SOLUTION: Windows Update cannot currently check for updates, because the service is not running.

A common problem following the replacement of a hard drive (or other low-level storage-related change, such as a storage driver or interface change) is a broken Windows Update.  I’ve been seeing this more and more frequently, in fact, on Windows 7 machines after performing drive recoveries and installing a new drive.

The exact message is:

Windows Update cannot currently check for updates, because the service is not running.  You may need to restart your computer.

While lots of solutions are offered across the internet for this problem, ultimately, it’s actually relatively simple: the storage driver is frequently to blame.  Specifically, the Intel storage driver (generally iaStor.sys), which comes as a part of the Intel Matrix Storage Manager package (renamed to Intel Rapid Storage Technology on later versions of Windows).

It’s been documented in other places as well that this is in fact the root of the problem.

Problem is, there are different versions of the Intel Matrix Storage Manager for each manufacturer — so it isn’t always possible to simply download the latest version directly from Intel and install it.

The HP version of that driver is listed above, and it will indeed work for many systems in question.  For other manufacturers, it’s best to search for the driver manually and download it directly from the PC manufacturer’s web site.  You can use search terms such as:

intel rapid storage technology driver ich10r vista 32-bit

To locate a suitable version for your particular situation.

If this still does not correct your issue, you may need to follow up the driver upgrade with a reset of the Windows Update repository:

  1. Open an elevated Command Prompt (Run as Administrator).
  2. Type the following commands (pressing ENTER after each one):
    1. net stop wuauserv
    2. net stop bits
  3. Open a Windows Explorer window and navigate to %WINDIR% (e.g., normally C:\Windows).
  4. Rename SoftwareDistribution to SoftwareDistribution.old.
  5. Return to the elevated Command Prompt and type these commands:
    1. net start wuauserv
    2. net start bits

This procedure has corrected the problem on all of the PCs where I’ve encountered it thus far.

Disk corruption, LPM, and the iaStor.sys factor

Recently, I took delivery of a sick laptop where the customer had complained of instability and general slowness of operation, as well as system errors of various types. He was relatively tech-savvy and had attempted some repairs on his own.

Anyhow, after some serious chkdsking and system file repairs, I was left with a system that misbehaved rather curiously on a regular basis. Any time significant disk access was required, the system would hang for what seemed to be an indefinite period of time, prompting me to perform a hard reboot. It was very frustrating indeed.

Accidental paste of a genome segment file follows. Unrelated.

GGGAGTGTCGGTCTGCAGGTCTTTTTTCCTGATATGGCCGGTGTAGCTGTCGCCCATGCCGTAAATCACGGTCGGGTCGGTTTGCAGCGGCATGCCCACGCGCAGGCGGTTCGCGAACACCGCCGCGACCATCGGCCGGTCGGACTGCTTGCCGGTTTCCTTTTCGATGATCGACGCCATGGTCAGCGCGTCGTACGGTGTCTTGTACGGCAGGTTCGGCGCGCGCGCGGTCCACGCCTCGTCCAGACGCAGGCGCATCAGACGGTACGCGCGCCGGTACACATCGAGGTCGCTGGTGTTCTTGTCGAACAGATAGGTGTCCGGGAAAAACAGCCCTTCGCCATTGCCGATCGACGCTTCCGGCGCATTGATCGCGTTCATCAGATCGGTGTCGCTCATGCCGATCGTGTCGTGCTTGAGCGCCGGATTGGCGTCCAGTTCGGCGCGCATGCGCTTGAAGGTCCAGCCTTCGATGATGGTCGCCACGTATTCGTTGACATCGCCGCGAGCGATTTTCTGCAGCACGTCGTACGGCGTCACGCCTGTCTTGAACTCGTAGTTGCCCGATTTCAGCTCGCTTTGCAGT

Event Log errors pointed to a possible problem with iaStor.sys, the Intel disk driver.

This customer did not have Intel Matrix Storage Manager of any version installed, and Windows Update declared the drivers up to date. Intel’s automated driver update utility also cleared the system without any recommendations.

Intel Rapid Storage Technology

However, having noted the driver date of 2006, I decided in desperation to update the disk driver. The newest version of the driver is bundled with the new version of Matrix Storage Manager, which has been renamed to Intel Rapid Storage Technology [download here]. I first downloaded and installed this.

Next, I noted problems reported by users of the Intel drivers with older SATA drives, apparently related to Link Power Management. Although the new drivers reportedly correct this by disabling LPM on these drives, I don’t entirely trust Intel’s resolution, as the registry entries still indicate that it is enabled. There’s an easy fix for this also:

  1. Open Regedit.
  2. Navigate to HKLM\SYSTEM\CurrentControlSet\Services\iaStor\Parameters\PortX
    (where X is any number representing the port of each installed drive)
  3. Change the Value of LPMDSTATE from 1 to 0 for each key.
  4. Reboot the PC.

Upon the completion of these steps, the problems were resolved, and disk access on the machine was much faster (not to mention reliable). A number of other repairs were still necessary following this thanks to the aftermath of the disk corruption (such as additional system file repairs, software install problems including .NET Framework issues, and deep-seated MS Office issues), but after all of the repairs were complete, the PC was working like new again.

If you’re looking for computer help in the Louisville area, look no further.  Call me today and get it done right!